I first encountered End of the Line at the Dead by Dawn horror film festival in Edinburgh back in 2007 where it rightly won the audience award for best feature and pretty much blew my mind. Director Maurice Devereaux had created the sort of movie that demanded I would be paying close attention to his development as a film-maker. Years passed and End of the Line seemed to be a full stop at the end of his career. I was and remain dismayed by this. Here was a visceral gem of low budget, apocalyptic horror that managed to find the perfect balance between crowd pleasing scenes of carnage and an escalating sense of dread as the true scale of what is happening gradually becomes apparent. I honestly thought I’d found a director who could potentially fill the boots vacated by John Carpenter when he lost his mojo. End of the Line is that good.
The movie is set against a backdrop of murderous civil disruption and focuses on a disparate group of unfortunates who, after their train breaks down, find themselves lost in a labyrinth of subway tunnels and at the mercy of a group of homicidal religious lunatics who believe that the end of days has arrived and that in order for the souls of unbelievers to be saved they must be killed in cold blood. The resultant game of cat and mouse develops into a brutal fight for survival with casualties mounting up on both sides.
As a fan of apocalyptic fiction with a religious leaning this is a movie that pushes a lot of the right buttons for me. It’s a fictional sub-genre I’m constantly drawn to. Perhaps it’s because I was raised Catholic. I still remember being handed a bible at school and told to turn to some psalm or other. Instead I used to skip forward to the Book of Revelations because, with it's terrifying prophesies, it gave sustenance to the seed inside me that would ultimately bloom into a lifelong love of the horror genre. One of the great thing about End of the Line is that as the characters debate what is actually happening the viewer's perception of events is pulled in multiple directions. Are we really witnessing the end of days? Is it just a bunch of religious loons on the rampage at the command of their deranged leader? More importantly are those delicious muffins spiked with hallucinogens?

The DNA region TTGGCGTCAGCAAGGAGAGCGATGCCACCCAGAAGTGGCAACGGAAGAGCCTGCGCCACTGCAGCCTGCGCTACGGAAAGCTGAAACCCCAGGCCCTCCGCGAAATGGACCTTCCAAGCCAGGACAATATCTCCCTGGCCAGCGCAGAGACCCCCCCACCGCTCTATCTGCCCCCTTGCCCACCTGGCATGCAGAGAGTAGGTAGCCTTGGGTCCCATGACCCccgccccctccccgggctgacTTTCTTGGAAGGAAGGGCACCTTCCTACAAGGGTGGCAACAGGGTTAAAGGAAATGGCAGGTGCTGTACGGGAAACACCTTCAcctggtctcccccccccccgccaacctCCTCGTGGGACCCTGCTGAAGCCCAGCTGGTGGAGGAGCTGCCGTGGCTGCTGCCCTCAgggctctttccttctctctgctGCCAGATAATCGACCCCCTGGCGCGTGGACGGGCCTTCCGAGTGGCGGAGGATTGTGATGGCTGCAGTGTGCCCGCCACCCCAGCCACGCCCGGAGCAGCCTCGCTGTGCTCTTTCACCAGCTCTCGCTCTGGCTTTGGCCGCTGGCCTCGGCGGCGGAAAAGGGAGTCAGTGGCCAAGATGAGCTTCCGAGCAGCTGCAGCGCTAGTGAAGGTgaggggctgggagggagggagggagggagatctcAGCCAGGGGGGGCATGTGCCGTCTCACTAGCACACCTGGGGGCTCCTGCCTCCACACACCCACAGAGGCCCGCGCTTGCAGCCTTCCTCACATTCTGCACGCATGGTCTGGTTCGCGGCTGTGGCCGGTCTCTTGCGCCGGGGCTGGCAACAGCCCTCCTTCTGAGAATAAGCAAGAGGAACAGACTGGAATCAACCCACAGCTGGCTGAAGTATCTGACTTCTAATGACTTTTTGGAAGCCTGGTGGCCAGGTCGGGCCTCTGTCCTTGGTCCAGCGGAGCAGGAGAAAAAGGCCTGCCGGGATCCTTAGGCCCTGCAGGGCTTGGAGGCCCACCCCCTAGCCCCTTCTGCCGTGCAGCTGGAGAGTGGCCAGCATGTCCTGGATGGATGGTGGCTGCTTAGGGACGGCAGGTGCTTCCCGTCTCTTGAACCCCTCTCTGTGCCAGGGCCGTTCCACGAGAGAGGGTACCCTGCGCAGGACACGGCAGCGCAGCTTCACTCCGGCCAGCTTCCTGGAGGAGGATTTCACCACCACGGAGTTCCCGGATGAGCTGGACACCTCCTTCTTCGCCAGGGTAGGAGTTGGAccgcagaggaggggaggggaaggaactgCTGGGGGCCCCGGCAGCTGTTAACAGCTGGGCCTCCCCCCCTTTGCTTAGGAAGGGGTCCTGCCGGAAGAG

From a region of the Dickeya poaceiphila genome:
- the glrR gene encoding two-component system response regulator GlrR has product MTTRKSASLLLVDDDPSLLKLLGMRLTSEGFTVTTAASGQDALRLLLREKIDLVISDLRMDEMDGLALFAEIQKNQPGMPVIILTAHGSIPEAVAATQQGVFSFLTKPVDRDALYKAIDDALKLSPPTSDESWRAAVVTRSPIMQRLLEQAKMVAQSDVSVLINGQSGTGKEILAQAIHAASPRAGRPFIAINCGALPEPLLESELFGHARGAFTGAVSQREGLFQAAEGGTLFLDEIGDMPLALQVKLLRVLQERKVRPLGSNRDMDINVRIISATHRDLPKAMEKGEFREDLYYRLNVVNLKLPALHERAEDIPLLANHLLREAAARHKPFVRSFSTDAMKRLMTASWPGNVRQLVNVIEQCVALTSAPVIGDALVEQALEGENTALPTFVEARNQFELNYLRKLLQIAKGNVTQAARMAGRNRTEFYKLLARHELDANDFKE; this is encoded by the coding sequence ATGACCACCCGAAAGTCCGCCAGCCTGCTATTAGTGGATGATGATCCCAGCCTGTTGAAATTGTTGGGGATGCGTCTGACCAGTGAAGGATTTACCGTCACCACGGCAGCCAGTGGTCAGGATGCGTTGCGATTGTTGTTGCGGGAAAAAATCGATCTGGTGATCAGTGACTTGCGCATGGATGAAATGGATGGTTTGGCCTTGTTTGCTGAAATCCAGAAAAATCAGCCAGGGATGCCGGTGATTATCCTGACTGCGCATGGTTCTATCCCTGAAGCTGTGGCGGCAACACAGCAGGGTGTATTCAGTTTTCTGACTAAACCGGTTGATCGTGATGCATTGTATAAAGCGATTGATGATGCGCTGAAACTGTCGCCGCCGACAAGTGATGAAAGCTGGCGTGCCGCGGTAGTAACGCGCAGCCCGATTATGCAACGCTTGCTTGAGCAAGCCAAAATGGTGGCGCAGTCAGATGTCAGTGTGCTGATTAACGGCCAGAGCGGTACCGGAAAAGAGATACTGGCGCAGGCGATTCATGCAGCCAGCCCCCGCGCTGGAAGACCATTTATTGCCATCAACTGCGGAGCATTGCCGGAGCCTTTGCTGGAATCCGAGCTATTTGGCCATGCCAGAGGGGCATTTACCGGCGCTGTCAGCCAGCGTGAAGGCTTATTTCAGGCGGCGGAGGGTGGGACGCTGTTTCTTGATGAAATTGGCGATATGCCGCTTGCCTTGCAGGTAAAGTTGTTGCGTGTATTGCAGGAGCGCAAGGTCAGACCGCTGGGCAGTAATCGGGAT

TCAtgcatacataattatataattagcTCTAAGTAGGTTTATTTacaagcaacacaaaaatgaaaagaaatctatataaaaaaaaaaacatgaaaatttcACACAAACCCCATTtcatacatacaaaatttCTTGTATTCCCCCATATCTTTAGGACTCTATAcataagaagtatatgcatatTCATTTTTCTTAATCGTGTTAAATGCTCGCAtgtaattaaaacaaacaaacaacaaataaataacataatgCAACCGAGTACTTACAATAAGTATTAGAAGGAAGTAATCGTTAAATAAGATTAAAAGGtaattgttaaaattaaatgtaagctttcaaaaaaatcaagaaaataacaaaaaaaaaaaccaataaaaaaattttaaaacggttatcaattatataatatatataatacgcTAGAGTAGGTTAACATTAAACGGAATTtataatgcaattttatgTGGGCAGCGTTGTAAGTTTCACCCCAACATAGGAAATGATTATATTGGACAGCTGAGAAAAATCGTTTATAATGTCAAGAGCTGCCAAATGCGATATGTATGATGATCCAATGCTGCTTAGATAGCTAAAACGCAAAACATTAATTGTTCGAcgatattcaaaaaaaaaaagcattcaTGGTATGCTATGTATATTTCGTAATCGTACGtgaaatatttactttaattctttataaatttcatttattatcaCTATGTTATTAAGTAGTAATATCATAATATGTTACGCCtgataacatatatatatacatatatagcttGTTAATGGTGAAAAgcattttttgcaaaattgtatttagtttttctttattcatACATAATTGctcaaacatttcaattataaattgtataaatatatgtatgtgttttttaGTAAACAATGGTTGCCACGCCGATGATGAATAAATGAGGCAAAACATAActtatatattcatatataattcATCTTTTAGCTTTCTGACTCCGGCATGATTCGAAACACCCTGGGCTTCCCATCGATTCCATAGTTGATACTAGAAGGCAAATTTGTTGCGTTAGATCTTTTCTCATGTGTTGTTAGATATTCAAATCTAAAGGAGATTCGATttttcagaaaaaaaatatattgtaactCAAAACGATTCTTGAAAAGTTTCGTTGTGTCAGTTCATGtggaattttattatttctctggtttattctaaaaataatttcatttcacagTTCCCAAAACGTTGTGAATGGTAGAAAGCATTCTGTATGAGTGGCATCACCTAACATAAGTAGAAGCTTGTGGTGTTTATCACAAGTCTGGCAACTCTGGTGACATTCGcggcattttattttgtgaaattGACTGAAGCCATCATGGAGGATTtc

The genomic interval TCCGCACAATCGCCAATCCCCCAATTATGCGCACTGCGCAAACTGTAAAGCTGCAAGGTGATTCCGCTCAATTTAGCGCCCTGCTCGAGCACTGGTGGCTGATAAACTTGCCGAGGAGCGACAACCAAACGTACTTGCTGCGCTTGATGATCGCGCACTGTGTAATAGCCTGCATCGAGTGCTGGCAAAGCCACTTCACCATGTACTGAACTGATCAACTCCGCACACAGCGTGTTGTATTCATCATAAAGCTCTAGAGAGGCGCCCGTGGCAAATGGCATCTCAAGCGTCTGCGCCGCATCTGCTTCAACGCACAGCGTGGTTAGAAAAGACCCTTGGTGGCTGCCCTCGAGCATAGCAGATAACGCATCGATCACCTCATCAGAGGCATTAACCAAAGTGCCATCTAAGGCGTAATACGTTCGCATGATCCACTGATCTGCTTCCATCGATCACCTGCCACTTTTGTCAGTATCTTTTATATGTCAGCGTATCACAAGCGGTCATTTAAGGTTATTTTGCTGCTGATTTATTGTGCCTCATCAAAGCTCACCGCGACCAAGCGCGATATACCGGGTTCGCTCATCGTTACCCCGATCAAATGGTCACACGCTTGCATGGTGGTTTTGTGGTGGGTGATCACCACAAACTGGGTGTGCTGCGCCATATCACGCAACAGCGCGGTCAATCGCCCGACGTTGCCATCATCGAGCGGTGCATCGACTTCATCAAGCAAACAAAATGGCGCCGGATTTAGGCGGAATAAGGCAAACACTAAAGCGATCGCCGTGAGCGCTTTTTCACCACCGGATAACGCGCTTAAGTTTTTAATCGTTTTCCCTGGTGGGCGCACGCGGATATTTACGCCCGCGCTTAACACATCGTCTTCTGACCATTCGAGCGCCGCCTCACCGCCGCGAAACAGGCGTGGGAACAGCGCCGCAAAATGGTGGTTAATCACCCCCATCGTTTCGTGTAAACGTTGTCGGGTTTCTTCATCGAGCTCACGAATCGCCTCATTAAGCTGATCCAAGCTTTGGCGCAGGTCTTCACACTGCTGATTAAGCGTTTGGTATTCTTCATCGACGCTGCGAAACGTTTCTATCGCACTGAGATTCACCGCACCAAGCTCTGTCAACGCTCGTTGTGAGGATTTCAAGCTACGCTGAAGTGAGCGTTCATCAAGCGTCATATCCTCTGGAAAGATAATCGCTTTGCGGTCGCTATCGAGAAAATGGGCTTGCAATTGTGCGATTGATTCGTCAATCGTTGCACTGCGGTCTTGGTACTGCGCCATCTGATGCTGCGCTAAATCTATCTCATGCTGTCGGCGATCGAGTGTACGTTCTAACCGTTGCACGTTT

Another ace in this movie's hole is the abundance of gore. To say that this movie gets splashy with the claret would be an understatement. If you like your horror movies with an extra helping of red sauce you’ll lap this up. If you took a shot of something strong every time someone gets stabbed in End of the Line you’d be in an ambulance heading for the hospital with alcohol poisoning long before the end credits roll. Writer/director Devereaux is also unafraid of pushing the envelope of nasty. One scene in particular dropped the jaws of a cinema full of veteran horror fans with an act of violence so ostentatious and thrillingly wrong that it doesn’t so much step over the line of what is often seen as taboo as set fire to the Church of good taste and piss on its ashes.
In terms of performances barely anyone hits a bum note. Particularly impressive is Robin Wilcock who chews the scenery with vitriol as one of the most irredeemably vile, breathtakingly repugnant movie baddies you’re ever likely to come across. Something about this expertly crafted personification of evil reminded me of a young Andrew Robinson as Scorpio in the first Dirty Harry movie but with the volume turned up to 11. Every time he’s on the screen End of the Line’s ability to entertain (and often repulse) goes up a notch. Everyone else acquits themselves well and coupled with a script that finds the b-movie sweet spot and hits it with laser guided precision for ninety-five minutes the movie succeeds in being shocking, thrilling and a whole lot of fun often all at the same time.
All in all End of the Line gets my highest recommendation. Its ambition on what must have been a very low budget is remarkable. Cruel misfortune ensured that it didn’t find much of an audience outside of the festival circuit. It didn’t even see a UK release on DVD or Blu-ray and as far as I’m aware it’s never been screened on TV here. This movie is an absolute must see for any genre fan. It’s an expertly paced piece of pure entertainment from start to finish that comes fully loaded with perfectly staged scares, atmosphere, great heroes, awesome villains, a breath-taking quantity of beautifully staged slaughter and in the end it’s just great fun. I urge anyone who reads this review to seek out and buy the Canadian DVD release immediately. You will not regret it. This is a scary, tense masterclass in terror and I personally hope that this isn't the last horror movie we see from Maurice Devereaux. That would be tragic.